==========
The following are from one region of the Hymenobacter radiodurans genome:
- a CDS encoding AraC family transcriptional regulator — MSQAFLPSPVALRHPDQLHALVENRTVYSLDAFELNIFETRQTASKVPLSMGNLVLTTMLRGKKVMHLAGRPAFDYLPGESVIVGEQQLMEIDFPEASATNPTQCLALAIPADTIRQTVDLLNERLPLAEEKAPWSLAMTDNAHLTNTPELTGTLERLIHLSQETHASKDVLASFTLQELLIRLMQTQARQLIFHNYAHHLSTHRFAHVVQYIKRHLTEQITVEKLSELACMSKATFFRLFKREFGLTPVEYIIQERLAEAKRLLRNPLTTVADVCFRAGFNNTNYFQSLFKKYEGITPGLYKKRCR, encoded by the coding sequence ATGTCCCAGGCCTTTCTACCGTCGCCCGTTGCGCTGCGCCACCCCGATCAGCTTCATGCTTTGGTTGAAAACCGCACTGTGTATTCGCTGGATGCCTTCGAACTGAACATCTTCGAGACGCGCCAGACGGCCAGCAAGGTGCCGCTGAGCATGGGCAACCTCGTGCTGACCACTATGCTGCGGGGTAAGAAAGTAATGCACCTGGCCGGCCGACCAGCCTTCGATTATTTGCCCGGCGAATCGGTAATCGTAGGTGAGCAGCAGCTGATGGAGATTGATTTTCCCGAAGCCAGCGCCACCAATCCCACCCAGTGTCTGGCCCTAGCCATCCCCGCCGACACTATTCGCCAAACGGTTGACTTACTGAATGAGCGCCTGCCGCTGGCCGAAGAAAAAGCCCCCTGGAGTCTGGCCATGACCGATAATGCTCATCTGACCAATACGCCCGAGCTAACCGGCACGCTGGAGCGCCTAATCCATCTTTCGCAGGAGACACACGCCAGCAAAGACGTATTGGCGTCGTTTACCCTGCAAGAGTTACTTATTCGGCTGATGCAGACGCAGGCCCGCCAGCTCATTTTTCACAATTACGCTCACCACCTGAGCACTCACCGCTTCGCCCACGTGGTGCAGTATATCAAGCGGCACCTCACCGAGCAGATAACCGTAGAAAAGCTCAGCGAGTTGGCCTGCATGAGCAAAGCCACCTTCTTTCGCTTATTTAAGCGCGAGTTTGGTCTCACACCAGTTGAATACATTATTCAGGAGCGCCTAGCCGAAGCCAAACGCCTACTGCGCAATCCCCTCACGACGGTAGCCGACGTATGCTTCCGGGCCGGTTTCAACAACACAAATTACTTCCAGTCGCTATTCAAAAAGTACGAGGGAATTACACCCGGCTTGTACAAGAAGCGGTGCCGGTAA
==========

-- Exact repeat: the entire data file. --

The following are from one region of the Hymenobacter radiodurans genome:
- a CDS encoding AraC family transcriptional regulator — MSQAFLPSPVALRHPDQLHALVENRTVYSLDAFELNIFETRQTASKVPLSMGNLVLTTMLRGKKVMHLAGRPAFDYLPGESVIVGEQQLMEIDFPEASATNPTQCLALAIPADTIRQTVDLLNERLPLAEEKAPWSLAMTDNAHLTNTPELTGTLERLIHLSQETHASKDVLASFTLQELLIRLMQTQARQLIFHNYAHHLSTHRFAHVVQYIKRHLTEQITVEKLSELACMSKATFFRLFKREFGLTPVEYIIQERLAEAKRLLRNPLTTVADVCFRAGFNNTNYFQSLFKKYEGITPGLYKKRCR, encoded by the coding sequence ATGTCCCAGGCCTTTCTACCGTCGCCCGTTGCGCTGCGCCACCCCGATCAGCTTCATGCTTTGGTTGAAAACCGCACTGTGTATTCGCTGGATGCCTTCGAACTGAACATCTTCGAGACGCGCCAGACGGCCAGCAAGGTGCCGCTGAGCATGGGCAACCTCGTGCTGACCACTATGCTGCGGGGTAAGAAAGTAATGCACCTGGCCGGCCGACCAGCCTTCGATTATTTGCCCGGCGAATCGGTAATCGTAGGTGAGCAGCAGCTGATGGAGATTGATTTTCCCGAAGCCAGCGCCACCAATCCCACCCAGTGTCTGGCCCTAGCCATCCCCGCCGACACTATTCGCCAAACGGTTGACTTACTGAATGAGCGCCTGCCGCTGGCCGAAGAAAAAGCCCCCTGGAGTCTGGCCATGACCGATAATGCTCATCTGACCAATACGCCCGAGCTAACCGGCACGCTGGAGCGCCTAATCCATCTTTCGCAGGAGACACACGCCAGCAAAGACGTATTGGCGTCGTTTACCCTGCAAGAGTTACTTATTCGGCTGATGCAGACGCAGGCCCGCCAGCTCATTTTTCACAATTACGCTCACCACCTGAGCACTCACCGCTTCGCCCACGTGGTGCAGTATATCAAGCGGCACCTCACCGAGCAGATAACCGTAGAAAAGCTCAGCGAGTTGGCCTGCATGAGCAAAGCCACCTTCTTTCGCTTATTTAAGCGCGAGTTTGGTCTCACACCAGTTGAATACATTATTCAGGAGCGCCTAGCCGAAGCCAAACGCCTACTGCGCAATCCCCTCACGACGGTAGCCGACGTATGCTTCCGGGCCGGTTTCAACAACACAAATTACTTCCAGTCGCTATTCAAAAAGTACGAGGGAATTACACCCGGCTTGTACAAGAAGCGGTGCCGGTAA